The Power Outages Effects During the Early Snow Days

How students handled the power outages on Nov. 29 and 30.


Taylor Wells

A lightbulb in the dark.

by Taylor Wells, Reporter, Copy Editor

On Tuesday and Wednesday, Nov. 29, and Nov. 30, the power went out for multiple houses while others fortunately didn’t. 

The power outages started as early as 8:00 p.m. and power returned as late as 10:40 a.m. the next day. These times differed between students, some people’s power cutting out at 10:00 p.m. and getting it back only a few hours later. 

“I’m pretty sure it was 13 hours, because 9:00 p.m. to 10:00 a.m,” said Naeleya Caples, a Freshman at Central Kitsap High School. 

She was one of the people who lost power for the entire night, mostly sleeping through the night. 

“We went into our car and charged all our electronics, but it went out when I was sleeping, so most of the day it was super cold,” said Caples, mentioning the copious amounts of blankets she used to keep warm during the cold night. 

The cold was definitely prominent during the days leading up to the closed snow days, the weather falling to 33 degrees at the most, and staying around 35 degrees as the time passed, eventually getting slightly warmer the next morning.

“We used a whole butt ton of candles, and flashlights from our phones, but our phones died,” said Caples, once again adding that in the future, she’d be sure to have multiple blankets and candles at the ready.

Different people will use different types of light, some families using the classic lanterns while others having more creative ways. Caples was one of the many students who also used flashlights, one of the most common and resourceful sources of light, even if it’s coming from your phone.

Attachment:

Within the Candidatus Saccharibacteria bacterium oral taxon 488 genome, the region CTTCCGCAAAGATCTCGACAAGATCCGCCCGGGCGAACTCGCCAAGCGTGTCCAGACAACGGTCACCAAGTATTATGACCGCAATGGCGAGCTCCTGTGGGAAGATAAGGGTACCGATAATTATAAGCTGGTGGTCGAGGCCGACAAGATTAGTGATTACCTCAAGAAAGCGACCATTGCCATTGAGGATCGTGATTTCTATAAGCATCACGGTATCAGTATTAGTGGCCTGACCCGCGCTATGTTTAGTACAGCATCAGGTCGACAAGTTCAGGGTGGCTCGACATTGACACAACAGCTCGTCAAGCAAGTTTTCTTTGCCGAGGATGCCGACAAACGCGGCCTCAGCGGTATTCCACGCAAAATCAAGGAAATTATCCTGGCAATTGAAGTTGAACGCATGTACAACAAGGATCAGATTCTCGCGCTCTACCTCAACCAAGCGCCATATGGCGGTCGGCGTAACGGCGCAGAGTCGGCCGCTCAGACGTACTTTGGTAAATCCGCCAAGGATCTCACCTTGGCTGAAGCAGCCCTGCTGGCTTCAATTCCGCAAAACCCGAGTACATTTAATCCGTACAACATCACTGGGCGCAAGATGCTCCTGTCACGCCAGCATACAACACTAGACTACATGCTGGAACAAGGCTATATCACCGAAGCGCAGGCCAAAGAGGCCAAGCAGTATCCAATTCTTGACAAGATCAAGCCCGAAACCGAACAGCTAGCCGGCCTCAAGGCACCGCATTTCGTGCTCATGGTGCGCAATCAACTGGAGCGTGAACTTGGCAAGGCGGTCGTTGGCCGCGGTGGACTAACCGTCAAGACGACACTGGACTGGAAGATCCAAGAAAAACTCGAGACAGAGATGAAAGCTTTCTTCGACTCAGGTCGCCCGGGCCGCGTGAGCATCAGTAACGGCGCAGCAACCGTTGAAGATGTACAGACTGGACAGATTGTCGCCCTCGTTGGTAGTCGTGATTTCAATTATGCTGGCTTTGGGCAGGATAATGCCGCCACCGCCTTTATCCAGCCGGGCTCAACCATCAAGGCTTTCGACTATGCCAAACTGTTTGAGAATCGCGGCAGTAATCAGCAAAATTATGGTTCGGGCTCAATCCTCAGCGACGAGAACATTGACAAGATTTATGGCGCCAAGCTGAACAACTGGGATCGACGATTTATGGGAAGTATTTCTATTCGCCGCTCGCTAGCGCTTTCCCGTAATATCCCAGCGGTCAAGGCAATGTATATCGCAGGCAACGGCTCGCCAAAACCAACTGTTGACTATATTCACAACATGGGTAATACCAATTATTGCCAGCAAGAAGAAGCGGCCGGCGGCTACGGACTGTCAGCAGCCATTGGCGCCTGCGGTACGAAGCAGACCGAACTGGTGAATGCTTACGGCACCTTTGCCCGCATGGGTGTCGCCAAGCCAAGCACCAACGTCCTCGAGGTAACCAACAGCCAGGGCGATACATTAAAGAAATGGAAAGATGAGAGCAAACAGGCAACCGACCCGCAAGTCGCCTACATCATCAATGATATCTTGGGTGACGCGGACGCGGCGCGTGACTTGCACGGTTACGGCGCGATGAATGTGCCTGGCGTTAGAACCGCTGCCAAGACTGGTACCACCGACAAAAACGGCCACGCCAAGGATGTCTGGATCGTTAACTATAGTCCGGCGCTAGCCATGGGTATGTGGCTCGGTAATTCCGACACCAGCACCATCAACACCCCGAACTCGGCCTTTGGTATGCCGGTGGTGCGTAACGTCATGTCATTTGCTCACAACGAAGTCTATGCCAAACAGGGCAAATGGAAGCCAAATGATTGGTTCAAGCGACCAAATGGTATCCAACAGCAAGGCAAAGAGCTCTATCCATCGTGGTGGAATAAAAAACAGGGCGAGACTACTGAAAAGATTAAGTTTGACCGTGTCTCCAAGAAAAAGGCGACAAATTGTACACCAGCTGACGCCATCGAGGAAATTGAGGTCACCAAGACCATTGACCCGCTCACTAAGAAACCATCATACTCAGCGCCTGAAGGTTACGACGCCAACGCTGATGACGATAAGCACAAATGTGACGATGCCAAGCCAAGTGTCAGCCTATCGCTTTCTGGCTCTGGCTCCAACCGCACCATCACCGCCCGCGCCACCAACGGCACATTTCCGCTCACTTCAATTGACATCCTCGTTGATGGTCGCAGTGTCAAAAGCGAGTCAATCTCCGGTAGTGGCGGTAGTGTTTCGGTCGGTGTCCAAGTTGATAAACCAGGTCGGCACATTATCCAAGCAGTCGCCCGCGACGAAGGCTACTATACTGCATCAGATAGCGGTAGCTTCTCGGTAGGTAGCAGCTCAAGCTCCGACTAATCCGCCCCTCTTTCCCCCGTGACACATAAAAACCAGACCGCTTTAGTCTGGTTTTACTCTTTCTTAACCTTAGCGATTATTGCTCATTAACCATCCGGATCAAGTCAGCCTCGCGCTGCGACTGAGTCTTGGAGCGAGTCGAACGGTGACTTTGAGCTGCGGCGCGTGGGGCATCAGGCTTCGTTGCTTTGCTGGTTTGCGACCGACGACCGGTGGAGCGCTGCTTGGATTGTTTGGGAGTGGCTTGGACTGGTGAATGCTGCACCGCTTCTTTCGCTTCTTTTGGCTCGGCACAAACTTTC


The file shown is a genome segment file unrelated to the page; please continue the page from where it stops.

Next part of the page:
Naeleya Caples andDannica Simmons in the commons.
Naeleya Caples and Dannica Simmons in the commons.

“We had a bunch of lantern light things, and we have a bearded dragon,” said Dannica Simmons, Freshman at Central Kitsap High School whose power was out from 8:00 p.m. to 10:00 a.m. Leaving her without power for 14 hours.

Her bearded dragon was okay during the night, thanks to a late night run that her dad went on. 

“Since the power was out, he couldn’t get warm. So at five in the morning, my dad had to run out and get him a heater that uses propane,” said Simmons. 

She used flashlights, battery operated as well as from a phone, while also making use of her bearded dragon’s UV light, and saying how next time she’d be sure to make use of the school chromebooks as she only recently remembered that students can charge their devices on their chromebooks.

“If you use your phone up too much, and you have a charged chromebook, you can charge it on your chromebook,” said Simmons.

There are only so many ways your phone can be used during a power outage, Simmons passing the time with a book before heading to bed.

“Get CONNECT 4, because CONNECT 4 is a good time passer,” said Anna Reddington, a Sophomore at Central Kitsap High School who had the shortest time without power, only staying in the dark for an hour.

She also used common light sources such as her phone flashlight and a camping lantern. She was one of the lucky few who was able to sleep through the night with power, as well as having a multitude of power outage experiences due to her past residency in Tennessee. 

Afternoon on Nov. 29, 2022
Afternoon on Nov. 29, 2022

It’s clear that the power outages affected a multitude of people and students, with some being fortunate enough to not have any loss of power during the two days. There’s no telling when the next power outage will be, but at least everyone will be able to be a little more prepared thanks to this recent learning experience.